It was kind of a relief, really. I had less self-esteem on the line; less energy invested in chasing down a bus that had already passed my stop. I didn't have to re-inflate my ego when he didn't glance back or when someone beautiful and accomplished inhaled all the admiration in the room (OK, that still pricked a little). The clock had struck midnight, and I was leaving the dance floor, frayed, but with what I hoped was dignity.
The artist eventually agreed to the interview, and I arrived at his house, wary and curious, at the appointed time. He seemed nervous and animated. "I'm really uncomfortable talking about myself," he said in confessional tones before launching into a detailed life story. His house was recognizably bachelor -- roomy, spare, a little grimy. It should have smelled of cats. We looked at his cutting garden, his homing pigeons. We went to his studio, which was set up for serious work, cluttered with brushes and tubes of paint. His paintings were hung carelessly on the walls and piled on the floor.
They were good. Really good. Some pieces were abstracts; some were landscapes; some were odd and disturbing symbolic arrangements he called allegories. His work was compelling even when it was odd. Critics wrote fawning things about his use of color and light. He talked a lot about his art and why he did it. Among confusing spurts of words would come poetic insights. He was disarmingly forthright and alluringly intense. We talked about art, his divorce, his children. We talked about his reluctance to be interviewed and about my discomfort doing a story under his anxious scrutiny.
Then, something unnerving crept into the room: He was looking at me with a flirtatious smile. For the first time in a hundred interviews, my clean, professional boundaries were crumbling. At that moment, with that man in his studio, anything was possible. It was exhilarating and scary. I felt my face burning and my heart pounding, just like in the romance novels. I stumbled back. I began asking questions. A tape, I needed another blank tape. The moment passed on little cat feet.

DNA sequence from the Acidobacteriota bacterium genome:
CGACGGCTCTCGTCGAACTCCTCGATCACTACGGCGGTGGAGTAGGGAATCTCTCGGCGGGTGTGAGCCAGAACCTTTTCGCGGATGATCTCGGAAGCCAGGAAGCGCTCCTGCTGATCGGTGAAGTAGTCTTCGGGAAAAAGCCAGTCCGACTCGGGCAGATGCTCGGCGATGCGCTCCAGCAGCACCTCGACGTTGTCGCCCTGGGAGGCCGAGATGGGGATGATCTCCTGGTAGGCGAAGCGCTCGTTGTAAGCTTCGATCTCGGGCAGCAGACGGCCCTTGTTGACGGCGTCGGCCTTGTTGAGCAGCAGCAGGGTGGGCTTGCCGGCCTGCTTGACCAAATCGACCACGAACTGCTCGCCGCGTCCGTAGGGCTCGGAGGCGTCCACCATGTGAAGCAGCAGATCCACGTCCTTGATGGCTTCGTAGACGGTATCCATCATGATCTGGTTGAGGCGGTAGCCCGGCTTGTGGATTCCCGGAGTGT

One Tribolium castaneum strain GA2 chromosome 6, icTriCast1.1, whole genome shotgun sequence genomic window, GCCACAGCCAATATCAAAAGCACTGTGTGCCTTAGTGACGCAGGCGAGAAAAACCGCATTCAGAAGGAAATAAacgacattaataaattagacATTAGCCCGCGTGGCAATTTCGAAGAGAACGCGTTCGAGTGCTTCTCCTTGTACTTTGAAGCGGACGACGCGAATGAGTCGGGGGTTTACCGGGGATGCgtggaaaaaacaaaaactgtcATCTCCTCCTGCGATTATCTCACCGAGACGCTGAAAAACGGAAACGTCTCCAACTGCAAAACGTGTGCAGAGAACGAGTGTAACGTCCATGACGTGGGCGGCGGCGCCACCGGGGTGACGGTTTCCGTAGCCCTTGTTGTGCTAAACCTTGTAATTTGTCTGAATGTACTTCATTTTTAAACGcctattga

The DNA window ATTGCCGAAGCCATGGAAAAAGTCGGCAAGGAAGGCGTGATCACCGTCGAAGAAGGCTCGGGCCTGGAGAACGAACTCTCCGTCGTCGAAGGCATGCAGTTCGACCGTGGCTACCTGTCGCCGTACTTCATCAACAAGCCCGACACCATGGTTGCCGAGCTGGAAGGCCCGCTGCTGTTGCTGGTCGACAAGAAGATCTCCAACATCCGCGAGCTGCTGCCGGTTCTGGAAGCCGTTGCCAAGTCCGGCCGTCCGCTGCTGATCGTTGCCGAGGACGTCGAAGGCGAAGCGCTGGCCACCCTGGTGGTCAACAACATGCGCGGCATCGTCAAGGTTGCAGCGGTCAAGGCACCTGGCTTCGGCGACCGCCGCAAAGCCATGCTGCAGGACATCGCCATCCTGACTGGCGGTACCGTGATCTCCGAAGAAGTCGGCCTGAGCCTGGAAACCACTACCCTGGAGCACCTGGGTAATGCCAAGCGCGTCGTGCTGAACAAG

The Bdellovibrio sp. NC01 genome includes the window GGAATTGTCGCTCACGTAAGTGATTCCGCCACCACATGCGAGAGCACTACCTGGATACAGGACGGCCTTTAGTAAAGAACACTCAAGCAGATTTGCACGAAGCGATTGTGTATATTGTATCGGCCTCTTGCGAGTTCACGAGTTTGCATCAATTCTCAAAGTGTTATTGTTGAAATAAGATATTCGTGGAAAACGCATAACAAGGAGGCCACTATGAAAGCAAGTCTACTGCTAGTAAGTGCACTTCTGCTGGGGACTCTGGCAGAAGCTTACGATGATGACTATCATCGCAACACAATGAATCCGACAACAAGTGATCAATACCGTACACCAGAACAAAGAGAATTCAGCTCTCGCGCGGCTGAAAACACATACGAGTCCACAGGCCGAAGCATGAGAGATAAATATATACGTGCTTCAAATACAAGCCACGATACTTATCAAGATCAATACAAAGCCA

He talked on about the creative process. Does he ever get tired of painting? "Does one tire of the rain, or thunder? Or the sun?" he asked. He talked about his sense of personal fulfillment and the rightness of things. My second tape was full. Four hours had gone by. The words were spent, and we sat silent for a moment. From within that quiet space with the dangerous moment now passed, he said, "When you came, I thought you were gorgeous. If you were single, I'd be camping on your doorstep."
I was stunned. Wasn't this the fantasy? An interesting, attractive man looking at me with smoldering desire? I stumbled into the afternoon sunlight. There could be no graceful recovery, no light closure: "Thank you for the interview and the complete upheaval of my midlife resolutions." As I drove away, he stood in the yard like Huckleberry Finn, all boyish eagerness and silly hope.
Whenever you make a decision, I say the universe tests it: Did I really want to give up the
game, the chance for that momentous meeting of the earth and sky, laced with danger and laden with possibility?
From the safety of my midlife cynicism, I knew that this artist was not the prince. By now, I'm old enough to recognize a hungry, lonely man. Jaded enough to know that there would be many beautiful, accomplished women sucking up admiration at his fancy museum opening, glancing at him hoping he was glancing back. Besides, he hadn't seen me in my glasses.
He called, businesslike, a few times. The last time he asked if I was coming to his opening. I said no. "Well, then, goodbye forever," he said.
I knew he would not pine for me.